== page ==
Republicans are using their biggest majority ever in the Texas House to promote their conservative vision: government slashed to the bone, more curbs on abortion, far less money for birth control and new ID requirements for voters.
The new supermajority has pushed those long pent-up priorities and more with lightning speed through the often raucous body that gave Gov. Rick Perry his start as a Democrat in the 1980s. With so many cards left to be played, it's far too early to say what will make it through the less partisan Senate. But it's clear that Republicans in the House have begun to show their hands -- even at the risk of voter backlash.
Look no further than the staggering cuts to education, and the support they received from powerful House speaker, Rep. Joe Straus of San Antonio. House Republicans facing a huge budget shortfall voted in virtual lockstep last weekend to take a whopping $8 billion out of the formula-based funding for public schools, which would be the first such reduction since the modern school finance system was introduced in 1949. The House-approved budget plan also would, for the first time, spend more to pay off transportation debts than it does on new roads.
"I don't think that education cuts are politically popular. I don't think that not addressing infrastructure needs in the state is politically popular," Straus told The Associated Press. "But they require discipline and that's been the mission. ... I think the voters asked for it."
The Republicans have 101 members in the 150-chamber after sweeping the tea party-infused elections last year. That's enough to transact business even if all 49 House Democrats never showed up for work. It's a far cry from 2003, when Democrats lost control of the chamber but still had enough strength to temporarily block initiatives -- including by leaving the state, as their counterparts did recently in Wisconsin.
The Democrats' only available strategy in the Texas House of Representatives is to complain. They have generally advocated using more money from the so-called Rainy Day Fund, a reserve account that has billions of dollars in it. Most Democrats also say they want to raise more revenue, either by fees or through various tax reforms, to soften the budgetary blows.
Veteran Rep. Pete Gallego, a West Texas Democrat who first took office in 1991, said Republicans are doing everything they can to "make the tea party happy" and are not trying to get any buy-in from Democrats. He compared the experience to a wild and unwelcome ride.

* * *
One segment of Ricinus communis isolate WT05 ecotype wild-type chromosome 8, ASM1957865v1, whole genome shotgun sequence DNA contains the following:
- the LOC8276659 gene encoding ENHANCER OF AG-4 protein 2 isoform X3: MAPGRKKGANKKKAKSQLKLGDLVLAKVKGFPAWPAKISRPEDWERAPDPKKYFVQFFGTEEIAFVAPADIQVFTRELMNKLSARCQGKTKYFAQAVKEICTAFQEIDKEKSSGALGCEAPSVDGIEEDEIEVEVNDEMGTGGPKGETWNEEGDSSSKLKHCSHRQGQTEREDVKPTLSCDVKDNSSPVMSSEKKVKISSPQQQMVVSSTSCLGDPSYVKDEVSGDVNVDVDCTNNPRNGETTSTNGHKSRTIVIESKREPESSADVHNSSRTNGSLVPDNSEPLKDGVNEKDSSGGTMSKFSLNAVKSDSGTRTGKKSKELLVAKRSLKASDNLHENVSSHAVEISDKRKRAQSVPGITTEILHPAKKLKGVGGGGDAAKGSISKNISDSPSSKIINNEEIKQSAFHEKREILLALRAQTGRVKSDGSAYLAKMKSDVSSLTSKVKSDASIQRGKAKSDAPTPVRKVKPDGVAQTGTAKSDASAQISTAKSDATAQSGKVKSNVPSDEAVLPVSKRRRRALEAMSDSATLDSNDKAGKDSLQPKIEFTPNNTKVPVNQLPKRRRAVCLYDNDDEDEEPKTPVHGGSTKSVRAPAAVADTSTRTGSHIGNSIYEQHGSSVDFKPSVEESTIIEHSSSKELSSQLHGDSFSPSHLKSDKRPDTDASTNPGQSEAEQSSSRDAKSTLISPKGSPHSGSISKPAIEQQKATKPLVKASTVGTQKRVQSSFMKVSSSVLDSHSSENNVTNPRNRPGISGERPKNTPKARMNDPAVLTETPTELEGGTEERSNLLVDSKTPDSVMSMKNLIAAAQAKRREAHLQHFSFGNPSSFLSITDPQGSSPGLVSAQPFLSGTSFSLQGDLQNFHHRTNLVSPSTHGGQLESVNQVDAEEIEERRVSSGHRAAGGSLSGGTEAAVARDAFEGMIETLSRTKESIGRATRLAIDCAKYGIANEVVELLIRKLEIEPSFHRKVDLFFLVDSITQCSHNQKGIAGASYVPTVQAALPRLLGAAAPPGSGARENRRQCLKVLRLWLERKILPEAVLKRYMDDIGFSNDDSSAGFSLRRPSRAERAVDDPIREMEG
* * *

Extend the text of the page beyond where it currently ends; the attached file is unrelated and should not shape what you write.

"You're essentially strapped into the back seat of a car. You're going where the car goes, and the car is going into the ditch," he said. "And there is not a damn thing you can do about it."
In past years, for example, Democrats blocked the bill requiring Texans to show a photo ID before voting. This year, the bill appears headed for passage after clearing both the House and Senate with slightly different language. Perry has said he'll sign it.
Meanwhile, on amendment after amendment in the House budget deliberations, Democratic efforts to block the conservative agenda were shot down. Republicans pushed through measures that cut $60 million from family planning services, including money for low-income women to get doctors' visits needed to receive birth control pills. Some of the money was re-directed to anti-abortion programs.
Earlier in the session, the House also pushed through controversial legislation requiring women to undergo sonograms before getting an abortion, with no exceptions for rape and incest. That bill has hit a rough patch in the Senate, which offered up a less restrictive measure. Leaders in the two chambers are trying to work out the differences.
Beyond the black-and-white partisan split, other fissures and pressures have emerged in the House. Staunch conservatives failed to get everything they wanted, including a revenge-laced measure designed to end public corruption probes by the Travis County district attorney's office, which recently got a conviction against former Republican U.S. House Majority Leader Tom DeLay.
And leaders haven't been able to prevent unexpected things from happening. Rep. David Simpson, R-Longview, put together an odd-couple coalition of Democrats and Republicans to approve an amendment zeroing out funding for the Texas Commission on the Arts and redirecting it to services for the elderly and disabled.
Channeling tea-party-like, populist anger right back at his own leaders, Simpson also has railed against hundreds of millions of dollars in what he calls "corporate welfare." It happens to include Perry's job-luring initiatives, the Texas Enterprise Fund and Emerging Technology Fund.
"These parts of the budget are more protected than schools and the weak among us," Simpson said. He failed to redirect the money, but not before raising a stink among Republicans.
Differences among House Republicans over budget priorities pale in comparison to the divide between Republican representatives and senators. The Senate budget is likely to come in several billion dollars higher than the House version. Republican Lt. Gov. David Dewhurst, who presides over the chamber, recently held out hope that education funding levels would not drop a bit in the Senate budget.
Reconciling those differences will test the strength of the House supermajority, and possibly the will of the governor, who might have to call a special session to smooth it over. Straus, the House speaker, did not appear to be in a blinking mood in the AP interview.
"We have a difficult balancing job to do up here, and that's to weigh what's popular with what's affordable," Straus said. "We in the House lean toward what's affordable. Now the Senate will have their chance and they typically lean toward what's popular."